- A 10- to 12-year path to citizenship for Dreamers who meet work, education and character requirements;
- Restricting family sponsorships to spouses and minor children;
- Eliminating the visa lottery for countries with low rates of immigration to this country.
Sen. Majority Leader Mitch McConnell, R-Ky., expressed hope members of the Senate from both parties “will look to this framework for guidance as they work towards an agreement.”
A solution for Dreamers, a label that stems from the name of a bill introduced to protect this category of immigrants, is nearing a March 5 deadline set by Trump. The administration announced Sept. 5 it would end the Deferred Action for Childhood Arrivals (DACA) program but also instituted a six-month delay for Congress to act.
President Barack Obama established the program in question by executive order in 2012 to protect undocumented immigrants who arrived in this country before their 16th birthday. DACA has provided relief for deportation for about 800,000 people. The order to protect Dreamers came after Congress failed for more than a decade to pass proposals to address the issue.
The effort to provide a solution for Dreamers is only one of many issues involved in reforming America’s immigration system. An estimated 11 million undocumented immigrants are in the United States, but congressional efforts to enact a comprehensive measure have failed.
In early October, the ERLC’s Moore brought together 51 evangelical leaders – including four former Southern Baptist Convention (SBC) presidents – in a statement endorsing “the underlying policy aim” of DACA “because we believe this is a special category of immigrants who are not legally culpable, who in most cases have no home other than the United States, and who are a blessing to their communities and to their churches.”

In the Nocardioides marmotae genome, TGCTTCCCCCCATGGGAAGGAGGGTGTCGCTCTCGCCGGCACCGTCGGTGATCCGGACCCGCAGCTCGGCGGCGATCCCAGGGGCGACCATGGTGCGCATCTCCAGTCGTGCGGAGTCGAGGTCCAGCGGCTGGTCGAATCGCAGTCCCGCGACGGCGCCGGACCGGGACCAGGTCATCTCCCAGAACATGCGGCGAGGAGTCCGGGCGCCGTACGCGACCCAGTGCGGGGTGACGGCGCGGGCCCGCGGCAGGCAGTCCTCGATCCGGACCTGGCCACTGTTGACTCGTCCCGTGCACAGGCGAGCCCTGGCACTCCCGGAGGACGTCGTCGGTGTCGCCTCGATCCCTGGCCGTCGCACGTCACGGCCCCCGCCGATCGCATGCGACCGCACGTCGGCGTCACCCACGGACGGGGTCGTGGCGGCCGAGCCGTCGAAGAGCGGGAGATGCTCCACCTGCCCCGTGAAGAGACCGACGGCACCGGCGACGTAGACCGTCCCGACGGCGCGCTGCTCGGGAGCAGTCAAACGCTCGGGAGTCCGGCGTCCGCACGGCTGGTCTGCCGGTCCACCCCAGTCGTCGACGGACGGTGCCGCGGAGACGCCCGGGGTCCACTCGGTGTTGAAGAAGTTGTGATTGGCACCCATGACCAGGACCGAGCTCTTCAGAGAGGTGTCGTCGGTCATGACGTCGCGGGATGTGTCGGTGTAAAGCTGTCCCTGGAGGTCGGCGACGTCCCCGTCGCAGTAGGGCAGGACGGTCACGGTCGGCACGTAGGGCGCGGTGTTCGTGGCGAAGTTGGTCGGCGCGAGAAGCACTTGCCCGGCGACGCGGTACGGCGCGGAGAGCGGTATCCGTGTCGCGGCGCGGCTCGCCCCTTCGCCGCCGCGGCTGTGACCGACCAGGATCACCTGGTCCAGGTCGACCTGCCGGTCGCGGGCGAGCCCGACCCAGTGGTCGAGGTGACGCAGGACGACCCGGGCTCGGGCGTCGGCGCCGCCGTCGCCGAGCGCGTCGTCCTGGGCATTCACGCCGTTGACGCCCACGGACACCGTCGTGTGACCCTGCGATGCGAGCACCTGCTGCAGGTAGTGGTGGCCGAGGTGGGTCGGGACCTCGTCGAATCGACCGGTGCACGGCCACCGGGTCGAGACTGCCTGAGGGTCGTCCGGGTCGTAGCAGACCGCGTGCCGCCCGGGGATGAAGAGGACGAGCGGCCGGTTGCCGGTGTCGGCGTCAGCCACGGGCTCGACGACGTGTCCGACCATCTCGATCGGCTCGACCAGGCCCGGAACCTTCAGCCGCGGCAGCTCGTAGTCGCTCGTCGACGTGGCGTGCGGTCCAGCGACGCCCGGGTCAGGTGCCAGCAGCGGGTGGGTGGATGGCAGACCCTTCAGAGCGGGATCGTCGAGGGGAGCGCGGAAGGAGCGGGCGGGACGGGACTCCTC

Those who have taken part in DACA have pursued education, worked and paid taxes, served in the military and refused to become involved in crime, according to the statement. “A solution for Dreamers rightly excludes those convicted of felonies or multiple misdemeanors,” the signers said.
Messengers to the 2011 SBC meeting in Phoenix approved a resolution on immigration reform that called for the advancement of the gospel of Jesus while pursuing justice and compassion. The measure urged the government to make a priority of border security and hold businesses accountable in their hiring. It also requested public officials establish after securing the borders “a just and compassionate path to legal status, with appropriate restitutionary measures, for those undocumented immigrants already living in our country.” It specified the resolution was not to be interpreted as supporting amnesty.
The resolution acknowledged immigration reform “has prompted often-rancorous debate in the American public square.” Southern Baptists also have various views on how to address the immigration problem. During consideration of the resolution, an amendment to remove the paragraph regarding establishment of a “path to legal status” failed in a ballot vote of 51-48 percent.
At least seven months could be required to implement long-term relief for Dreamers if and when Congress approves a measure, the National Immigration Forum and the Niskanen Center have reported. Beginning March 5, about 1,000 people a day will lose their protection from deportation, according to their report.
In 2001, members of Congress proposed for the first time the Development, Relief and Education for Alien Minors (DREAM) Act – hence the name Dreamers for those in this category of undocumented immigrants. The measure gained reintroduction several times thereafter without passing before Obama acted.
(EDITOR’S NOTE – Tom Strode is Washington bureau chief for Baptist Press, the Southern Baptist Convention’s news service.)